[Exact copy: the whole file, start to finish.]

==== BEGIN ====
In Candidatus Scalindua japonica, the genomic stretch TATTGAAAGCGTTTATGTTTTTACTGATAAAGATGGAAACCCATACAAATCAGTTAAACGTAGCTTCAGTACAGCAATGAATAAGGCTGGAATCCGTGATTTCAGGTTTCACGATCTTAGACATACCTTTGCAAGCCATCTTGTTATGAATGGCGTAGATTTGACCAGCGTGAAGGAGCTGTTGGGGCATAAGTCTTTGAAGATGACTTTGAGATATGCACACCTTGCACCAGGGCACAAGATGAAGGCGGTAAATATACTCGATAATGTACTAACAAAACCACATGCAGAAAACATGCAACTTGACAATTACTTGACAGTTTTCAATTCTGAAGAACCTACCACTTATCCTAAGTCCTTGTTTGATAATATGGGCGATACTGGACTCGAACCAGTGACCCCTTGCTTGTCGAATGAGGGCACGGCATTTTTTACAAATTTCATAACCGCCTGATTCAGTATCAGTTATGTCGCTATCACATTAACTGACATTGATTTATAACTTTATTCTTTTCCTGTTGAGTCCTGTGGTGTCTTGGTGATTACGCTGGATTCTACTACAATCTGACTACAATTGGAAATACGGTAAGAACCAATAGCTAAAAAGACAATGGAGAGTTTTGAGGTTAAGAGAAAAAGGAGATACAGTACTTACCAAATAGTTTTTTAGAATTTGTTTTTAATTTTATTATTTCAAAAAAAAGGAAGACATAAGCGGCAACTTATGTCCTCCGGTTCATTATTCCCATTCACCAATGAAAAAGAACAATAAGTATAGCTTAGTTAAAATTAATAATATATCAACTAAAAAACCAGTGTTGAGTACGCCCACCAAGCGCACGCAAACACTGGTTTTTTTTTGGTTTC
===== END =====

In Candidatus Scalindua japonica, the genomic stretch TATTGAAAGCGTTTATGTTTTTACTGATAAAGATGGAAACCCATACAAATCAGTTAAACGTAGCTTCAGTACAGCAATGAATAAGGCTGGAATCCGTGATTTCAGGTTTCACGATCTTAGACATACCTTTGCAAGCCATCTTGTTATGAATGGCGTAGATTTGACCAGCGTGAAGGAGCTGTTGGGGCATAAGTCTTTGAAGATGACTTTGAGATATGCACACCTTGCACCAGGGCACAAGATGAAGGCGGTAAATATACTCGATAATGTACTAACAAAACCACATGCAGAAAACATGCAACTTGACAATTACTTGACAGTTTTCAATTCTGAAGAACCTACCACTTATCCTAAGTCCTTGTTTGATAATATGGGCGATACTGGACTCGAACCAGTGACCCCTTGCTTGTCGAATGAGGGCACGGCATTTTTTACAAATTTCATAACCGCCTGATTCAGTATCAGTTATGTCGCTATCACATTAACTGACATTGATTTATAACTTTATTCTTTTCCTGTTGAGTCCTGTGGTGTCTTGGTGATTACGCTGGATTCTACTACAATCTGACTACAATTGGAAATACGGTAAGAACCAATAGCTAAAAAGACAATGGAGAGTTTTGAGGTTAAGAGAAAAAGGAGATACAGTACTTACCAAATAGTTTTTTAGAATTTGTTTTTAATTTTATTATTTCAAAAAAAAGGAAGACATAAGCGGCAACTTATGTCCTCCGGTTCATTATTCCCATTCACCAATGAAAAAGAACAATAAGTATAGCTTAGTTAAAATTAATAATATATCAACTAAAAAACCAGTGTTGAGTACGCCCACCAAGCGCACGCAAACACTGGTTTTTTTTTGGTTTC